Top HR Tech trends revealed

Top HR Tech trends revealed

In 2019, HR technology will begin to move away from simply automating tasks to seamlessly encompassing every aspect of professional life.

Industry analyst Josh Bersin calls this: “HR in the flow of work.”

“All these wonderful HR apps should be natural, easy, and integrated into our work environment – we should be able to chat, click, or swipe, and the HR tools we use should be as integrated into our lives as email, text messaging, or our favorite mobile app,” Bersin said in a prelude to his 2019 market report. And these HR tech trends prove it:

The power of video interviews
Video-based candidate assessments are all the rage in the era of personalized HR.

Recruiters can now conduct multiple interviews by having candidates access a site or app; record a video at their own convenience; and submit the clip for review. This reduces time-to-hire as it increases the accuracy of “job fit.”

The Hilton Worldwide hotel chain, for example, uses artificial intelligence in its video screening process designed to gauge how potential hires might interact with customers, while tech company Dell relies on a mix of live and recorded interviews.

Recruiters then evaluate the recordings to determine which applicants should move on to the next round.

Video interviews are predicted to be so commonplace in the future that recruiters are likely to focus on the more qualitative aspect of talent acquisition: that is, getting to know the candidates better.

Smarter Q&A with AI
Frustrated with the quality of your candidate pool? This is one area of recruiting where machine learning and natural language processing can come in handy.

Deloitte, for instance, pre-loaded questions and answers into a candidate assessment tool powered by artificial intelligence.

“We had one example where we didn’t input the answer to a particular question but the behavioral algorithm was smart enough to know that if the answer was true for question A and B, then the answer to C must be this. And it was absolutely correct,” Alec Bashinsky, CHRO Asia Pacific Region at Deloitte, told HR Tech News.

This scenario proves AI is reliable in catching loopholes and stepping in to provide direction. Smart software can thus serve as a trusted “assistant” to HR professionals.

Contract writing made easy
Going paperless in the digital age is becoming second nature to digitally savvy HR pros, such as the team at L’Oréal Australia & New Zealand. With an automation tool for preparing legal documents, the team only takes 23 minutes to draft a contract.

Indeed, the days of paper documents are numbered. Blockchain technology has also given rise to smart contracts, which not only literally stipulate the terms and conditions of an agreement, but also function like a computer program executing the T&Cs as commands.

Fit for the future
HR tech in 2019 won’t just focus on super-powered software, however. In the benefits tech space, corporate wellness programs are beginning to deploy fitness trackers to help workers monitor their health as easily as checking their wristwatch.

Wearable devices are said to collect data on workers’ activity patterns, such as how long they have been sitting at their desk or whether they lack sleep, to better inform workplace wellness campaigns.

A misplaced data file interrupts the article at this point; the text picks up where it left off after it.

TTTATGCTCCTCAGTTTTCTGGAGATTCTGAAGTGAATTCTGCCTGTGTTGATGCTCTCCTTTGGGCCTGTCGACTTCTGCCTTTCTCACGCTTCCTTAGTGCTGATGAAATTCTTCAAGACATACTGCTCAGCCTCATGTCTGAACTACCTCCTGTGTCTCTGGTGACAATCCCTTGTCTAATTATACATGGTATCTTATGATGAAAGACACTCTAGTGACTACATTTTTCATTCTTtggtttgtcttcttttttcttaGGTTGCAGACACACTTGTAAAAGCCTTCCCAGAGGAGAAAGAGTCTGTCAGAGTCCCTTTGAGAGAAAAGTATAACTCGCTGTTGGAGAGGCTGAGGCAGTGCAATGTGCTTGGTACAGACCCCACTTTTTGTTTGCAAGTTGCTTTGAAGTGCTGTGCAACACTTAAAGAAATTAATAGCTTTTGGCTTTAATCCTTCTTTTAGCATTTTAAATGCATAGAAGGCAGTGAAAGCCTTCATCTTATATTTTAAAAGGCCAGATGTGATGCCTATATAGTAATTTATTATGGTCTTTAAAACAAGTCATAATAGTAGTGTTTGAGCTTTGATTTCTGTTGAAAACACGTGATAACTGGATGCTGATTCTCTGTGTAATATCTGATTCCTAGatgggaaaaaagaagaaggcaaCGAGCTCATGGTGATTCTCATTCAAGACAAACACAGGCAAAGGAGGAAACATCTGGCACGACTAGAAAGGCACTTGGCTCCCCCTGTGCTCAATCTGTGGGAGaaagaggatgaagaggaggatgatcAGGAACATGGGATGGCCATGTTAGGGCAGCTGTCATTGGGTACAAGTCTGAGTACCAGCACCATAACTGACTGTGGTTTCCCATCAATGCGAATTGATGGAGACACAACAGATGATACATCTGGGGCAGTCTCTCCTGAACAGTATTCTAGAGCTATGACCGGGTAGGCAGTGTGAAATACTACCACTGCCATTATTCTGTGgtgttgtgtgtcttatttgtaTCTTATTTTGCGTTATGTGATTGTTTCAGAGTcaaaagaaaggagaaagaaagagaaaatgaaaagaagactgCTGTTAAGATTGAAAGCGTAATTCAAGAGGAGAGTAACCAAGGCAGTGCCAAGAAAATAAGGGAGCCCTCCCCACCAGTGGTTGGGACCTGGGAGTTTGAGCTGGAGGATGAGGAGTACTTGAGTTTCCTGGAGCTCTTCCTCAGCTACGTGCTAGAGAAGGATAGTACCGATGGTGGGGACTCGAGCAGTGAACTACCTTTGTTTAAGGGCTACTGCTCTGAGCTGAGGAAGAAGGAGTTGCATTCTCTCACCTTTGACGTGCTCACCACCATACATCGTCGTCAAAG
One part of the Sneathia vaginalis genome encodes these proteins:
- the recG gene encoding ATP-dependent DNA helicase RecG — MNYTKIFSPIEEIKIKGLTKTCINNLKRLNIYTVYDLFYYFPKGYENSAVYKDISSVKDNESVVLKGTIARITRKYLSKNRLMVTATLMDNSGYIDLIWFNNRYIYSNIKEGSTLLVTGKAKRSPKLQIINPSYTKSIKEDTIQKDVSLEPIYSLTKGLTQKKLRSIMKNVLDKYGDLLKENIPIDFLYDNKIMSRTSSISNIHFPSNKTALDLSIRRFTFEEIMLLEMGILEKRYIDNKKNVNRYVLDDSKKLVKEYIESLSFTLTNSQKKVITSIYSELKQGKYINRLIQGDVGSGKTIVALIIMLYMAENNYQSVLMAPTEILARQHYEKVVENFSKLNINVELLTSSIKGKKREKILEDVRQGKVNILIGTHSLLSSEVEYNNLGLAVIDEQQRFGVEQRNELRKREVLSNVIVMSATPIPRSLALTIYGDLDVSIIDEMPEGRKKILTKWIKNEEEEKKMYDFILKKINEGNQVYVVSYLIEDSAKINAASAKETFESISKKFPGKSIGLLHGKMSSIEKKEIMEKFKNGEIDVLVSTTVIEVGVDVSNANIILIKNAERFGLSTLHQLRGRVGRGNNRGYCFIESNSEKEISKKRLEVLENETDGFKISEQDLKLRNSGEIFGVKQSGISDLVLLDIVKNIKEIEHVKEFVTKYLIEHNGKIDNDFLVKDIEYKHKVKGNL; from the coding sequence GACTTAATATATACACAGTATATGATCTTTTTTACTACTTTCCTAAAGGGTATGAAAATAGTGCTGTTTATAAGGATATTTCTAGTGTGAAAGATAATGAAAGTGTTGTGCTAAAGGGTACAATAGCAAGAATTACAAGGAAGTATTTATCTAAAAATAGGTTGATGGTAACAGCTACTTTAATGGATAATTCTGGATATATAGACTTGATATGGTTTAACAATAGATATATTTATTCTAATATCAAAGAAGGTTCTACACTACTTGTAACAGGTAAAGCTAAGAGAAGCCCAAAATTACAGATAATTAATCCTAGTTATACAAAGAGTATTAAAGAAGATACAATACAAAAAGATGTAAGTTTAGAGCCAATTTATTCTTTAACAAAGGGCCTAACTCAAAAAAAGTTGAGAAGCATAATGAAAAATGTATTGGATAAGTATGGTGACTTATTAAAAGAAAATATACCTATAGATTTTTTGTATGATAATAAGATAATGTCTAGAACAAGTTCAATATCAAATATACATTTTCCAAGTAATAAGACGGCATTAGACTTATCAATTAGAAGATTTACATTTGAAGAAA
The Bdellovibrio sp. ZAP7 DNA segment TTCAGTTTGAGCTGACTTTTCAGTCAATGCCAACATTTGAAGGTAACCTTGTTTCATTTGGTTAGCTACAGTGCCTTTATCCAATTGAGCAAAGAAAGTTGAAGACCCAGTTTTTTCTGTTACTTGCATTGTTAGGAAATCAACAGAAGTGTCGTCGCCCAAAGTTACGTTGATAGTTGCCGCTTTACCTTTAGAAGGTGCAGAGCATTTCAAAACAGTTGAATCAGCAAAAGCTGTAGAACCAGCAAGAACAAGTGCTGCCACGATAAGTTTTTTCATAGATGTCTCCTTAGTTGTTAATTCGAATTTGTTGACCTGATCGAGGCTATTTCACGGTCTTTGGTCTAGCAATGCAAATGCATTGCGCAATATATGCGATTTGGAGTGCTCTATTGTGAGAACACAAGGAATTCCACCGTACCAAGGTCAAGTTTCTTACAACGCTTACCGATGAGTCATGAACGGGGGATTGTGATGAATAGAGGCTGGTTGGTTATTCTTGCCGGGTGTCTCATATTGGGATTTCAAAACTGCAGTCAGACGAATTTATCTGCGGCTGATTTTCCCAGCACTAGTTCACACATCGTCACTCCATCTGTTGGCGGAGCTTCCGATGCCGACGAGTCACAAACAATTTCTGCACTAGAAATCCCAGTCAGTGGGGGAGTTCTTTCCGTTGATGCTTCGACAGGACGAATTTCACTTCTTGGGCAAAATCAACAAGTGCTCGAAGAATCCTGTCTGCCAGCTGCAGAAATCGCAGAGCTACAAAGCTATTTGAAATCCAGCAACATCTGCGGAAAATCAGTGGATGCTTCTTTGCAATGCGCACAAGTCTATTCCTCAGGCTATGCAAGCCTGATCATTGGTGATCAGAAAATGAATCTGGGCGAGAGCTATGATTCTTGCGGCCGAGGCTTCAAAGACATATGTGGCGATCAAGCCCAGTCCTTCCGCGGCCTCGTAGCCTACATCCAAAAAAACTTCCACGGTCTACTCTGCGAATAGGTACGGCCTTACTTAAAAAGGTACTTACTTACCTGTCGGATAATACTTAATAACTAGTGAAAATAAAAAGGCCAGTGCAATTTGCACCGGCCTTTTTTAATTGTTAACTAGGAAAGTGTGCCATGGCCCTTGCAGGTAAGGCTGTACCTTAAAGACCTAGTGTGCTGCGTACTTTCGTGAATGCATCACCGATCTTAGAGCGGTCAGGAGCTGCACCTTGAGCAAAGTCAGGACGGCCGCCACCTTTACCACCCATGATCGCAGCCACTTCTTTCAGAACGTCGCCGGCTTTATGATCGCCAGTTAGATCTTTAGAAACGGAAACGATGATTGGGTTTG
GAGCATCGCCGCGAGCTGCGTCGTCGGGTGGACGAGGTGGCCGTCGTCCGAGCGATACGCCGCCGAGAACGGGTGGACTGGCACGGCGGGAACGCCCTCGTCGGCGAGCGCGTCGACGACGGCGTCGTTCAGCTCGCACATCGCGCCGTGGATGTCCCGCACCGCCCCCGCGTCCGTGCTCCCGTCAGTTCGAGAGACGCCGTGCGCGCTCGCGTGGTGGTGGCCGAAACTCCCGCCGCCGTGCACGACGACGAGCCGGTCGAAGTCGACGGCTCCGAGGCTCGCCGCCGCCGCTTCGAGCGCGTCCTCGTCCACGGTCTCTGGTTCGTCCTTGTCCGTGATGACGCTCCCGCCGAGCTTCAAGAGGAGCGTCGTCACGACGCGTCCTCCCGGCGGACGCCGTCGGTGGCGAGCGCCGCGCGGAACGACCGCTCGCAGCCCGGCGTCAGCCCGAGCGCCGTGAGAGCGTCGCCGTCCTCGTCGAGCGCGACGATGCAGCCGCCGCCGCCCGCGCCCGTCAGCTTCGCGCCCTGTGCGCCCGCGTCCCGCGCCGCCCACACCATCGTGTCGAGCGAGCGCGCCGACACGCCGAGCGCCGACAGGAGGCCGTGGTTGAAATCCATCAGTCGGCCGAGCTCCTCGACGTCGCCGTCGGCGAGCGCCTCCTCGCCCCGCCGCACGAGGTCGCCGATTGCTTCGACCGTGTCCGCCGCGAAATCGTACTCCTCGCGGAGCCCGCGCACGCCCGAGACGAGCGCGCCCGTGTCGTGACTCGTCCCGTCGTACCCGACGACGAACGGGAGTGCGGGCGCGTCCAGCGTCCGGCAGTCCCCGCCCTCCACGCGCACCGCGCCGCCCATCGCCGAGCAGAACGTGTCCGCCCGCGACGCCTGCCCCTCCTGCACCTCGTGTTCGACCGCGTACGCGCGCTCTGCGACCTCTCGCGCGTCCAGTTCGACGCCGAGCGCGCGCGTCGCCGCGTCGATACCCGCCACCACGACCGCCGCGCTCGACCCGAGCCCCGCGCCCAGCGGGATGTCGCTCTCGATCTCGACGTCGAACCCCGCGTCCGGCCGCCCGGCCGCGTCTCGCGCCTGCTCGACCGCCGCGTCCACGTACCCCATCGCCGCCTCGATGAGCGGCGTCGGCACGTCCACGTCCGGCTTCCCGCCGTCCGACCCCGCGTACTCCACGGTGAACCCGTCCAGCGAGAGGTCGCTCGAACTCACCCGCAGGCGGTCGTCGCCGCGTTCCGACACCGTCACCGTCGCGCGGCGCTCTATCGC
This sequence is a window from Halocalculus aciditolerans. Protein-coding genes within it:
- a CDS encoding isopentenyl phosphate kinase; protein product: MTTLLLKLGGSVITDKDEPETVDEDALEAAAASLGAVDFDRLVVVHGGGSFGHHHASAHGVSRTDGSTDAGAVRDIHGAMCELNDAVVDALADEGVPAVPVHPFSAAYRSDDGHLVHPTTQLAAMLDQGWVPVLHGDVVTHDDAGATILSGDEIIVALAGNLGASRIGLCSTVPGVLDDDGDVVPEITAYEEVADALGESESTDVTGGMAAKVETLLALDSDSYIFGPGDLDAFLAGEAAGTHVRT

‘Pocket-sized’ people management tools
In a time of disruption, knowing how workers respond to change is vital to the success of any organization. Listening and analytics tools can now home in on employee motivation and evaluate trust levels between employers and employees.

A 360-degree view of the company requires constantly collecting feedback and measuring engagement. New tools allow managers to check in on the conversation and take a pulse of employee sentiments.

“Leaders can actually see the individual employees who are stressed, those who are bored, and those who have entered ‘flow state.’ And all in real-time,” said Anthony Morra, managing director of people management solutions provider Beaconforce.

At present, employee listening tech comes in six different forms, according to Michael Silverman, founder of survey and discussion tool Crowdoscope:

  • Social collective image
  • Innovations and ideation
  • Organizational network analysis
  • Text analysis
  • Live polling and event
  • Surveys

The tech aims to give employees a chance to be heard.

“One of the main things that annoys me about some engagement tools is that they simply push surveys out. In reality, unless you’re giving people a say in an open forum, you cannot really class it as employee voice tech,” Silverman said.

Paving the way for predictive technologies
Modern HR software takes employee listening and data analytics a step further by including predictive capabilities. How can HR/people data – collected today – provide a glimpse of the organization’s future?

“Any technology that allows you to predict what’s next is really taking off,” said William Tincup, president of RecruitingDaily.

Predictive technology is proving to be useful across HR functions, from performance management to succession planning to compensation and benefits administration.

When it comes to employee retention, for instance, predictive analytics can identify which talent are most likely to resign based on a number of indicators.

Analytics tools powered by AI purportedly detect clues in the number of hours rendered and the performance patterns exhibited by flight-risk employees.

With predictive tech ingrained into some of today’s most popular HCM platforms, HR leaders are increasingly relying on data to support their decision-making process.

As Tincup suggests: “Technology that helps you see what’s around the corner are tools that organizations should really keep their eyes on.”